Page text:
Skip to main content

Managing myasthenia gravis

Personal support for myasthenia gravis.

What is myasthenia gravis?

Myasthenia gravis causes muscle weakness. It is a chronic (long-term) autoimmune condition that can affect anyone at any age. But younger women and older men are most likely to have it. Genetic factors like heredity and race aren’t known factors. This neuromuscular condition can affect muscles like:

  • Muscles that help with breathing and swallowing
  • Facial muscles, including the jaw
  • Eyelids and the area around the eyes
  • Arm or leg muscles

For all types of myasthenia gravis, muscle weakness is often more severe at the end of the day. It can get worse after periods of activity. Muscle weakness can improve after periods of rest. Myasthenia gravis can make it hard to talk or swallow. It can also make it difficult to make facial expressions and breathe.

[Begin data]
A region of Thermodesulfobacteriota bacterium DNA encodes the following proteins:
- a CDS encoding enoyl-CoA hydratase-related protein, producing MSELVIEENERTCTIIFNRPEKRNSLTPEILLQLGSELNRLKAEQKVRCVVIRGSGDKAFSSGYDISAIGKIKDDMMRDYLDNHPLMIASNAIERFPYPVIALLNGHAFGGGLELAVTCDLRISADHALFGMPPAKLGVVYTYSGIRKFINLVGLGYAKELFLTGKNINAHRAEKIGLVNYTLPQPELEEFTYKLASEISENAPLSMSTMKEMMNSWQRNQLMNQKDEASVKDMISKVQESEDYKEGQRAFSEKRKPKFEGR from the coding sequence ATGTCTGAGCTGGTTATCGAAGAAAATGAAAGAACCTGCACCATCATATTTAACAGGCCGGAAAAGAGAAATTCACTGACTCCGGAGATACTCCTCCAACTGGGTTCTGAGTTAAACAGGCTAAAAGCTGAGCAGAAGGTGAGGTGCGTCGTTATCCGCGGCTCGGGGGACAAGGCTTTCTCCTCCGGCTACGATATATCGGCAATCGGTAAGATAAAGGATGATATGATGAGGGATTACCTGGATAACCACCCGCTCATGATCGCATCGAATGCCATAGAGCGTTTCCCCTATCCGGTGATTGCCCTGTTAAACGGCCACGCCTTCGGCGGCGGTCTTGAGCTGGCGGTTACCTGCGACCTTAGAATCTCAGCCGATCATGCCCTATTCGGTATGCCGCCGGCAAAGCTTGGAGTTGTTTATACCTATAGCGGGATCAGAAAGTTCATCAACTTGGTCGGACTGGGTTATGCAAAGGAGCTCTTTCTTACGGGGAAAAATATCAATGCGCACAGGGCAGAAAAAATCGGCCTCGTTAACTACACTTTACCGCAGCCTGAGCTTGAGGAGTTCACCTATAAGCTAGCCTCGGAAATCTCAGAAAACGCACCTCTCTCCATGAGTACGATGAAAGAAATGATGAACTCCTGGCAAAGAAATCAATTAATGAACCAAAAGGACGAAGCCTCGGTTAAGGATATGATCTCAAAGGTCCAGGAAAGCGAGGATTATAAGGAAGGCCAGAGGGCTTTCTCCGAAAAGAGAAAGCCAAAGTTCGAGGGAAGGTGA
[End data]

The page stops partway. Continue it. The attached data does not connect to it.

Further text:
Treatment for myasthenia gravis

Treatment can help manage myasthenia gravis. But the condition can’t be cured. Treatments to reduce muscle weakness include:

  • Surgery:Removal of the thymus gland in your chest may provide relief by reducing symptoms.
  • Medicine: Anticholinesterase medications like Mestinon and Regonol (generic drug name: pyridostigmine) can help increase strength. Immune globulin – delivered through an IV (intravenously) – can also help.
  • Plasma exchange: In plasma exchange, the parts of your blood attacking your nervous system are removed and replaced.

Support from a HealthPartners nurse

If you or a loved one are living with a condition, we can help you learn how to:

  • Manage your symptoms
  • Prevent complications
  • Stay out of the hospital

Eligible members can receive free telephone help from nurses at HealthPartners. These calls are voluntary and confidential.

Or call us at 952-883-5469 or 800-871-9243. We’re here Monday through Friday from 8 a.m. to 5 p.m.

Helpful resources

HealthPartners provides these links as a convenience and for informational purposes. We are not responsible for the content on these sites. Listing them here doesn’t constitute an endorsement. If you have medical or health concerns, talk to your health care professional for advice.

Back to top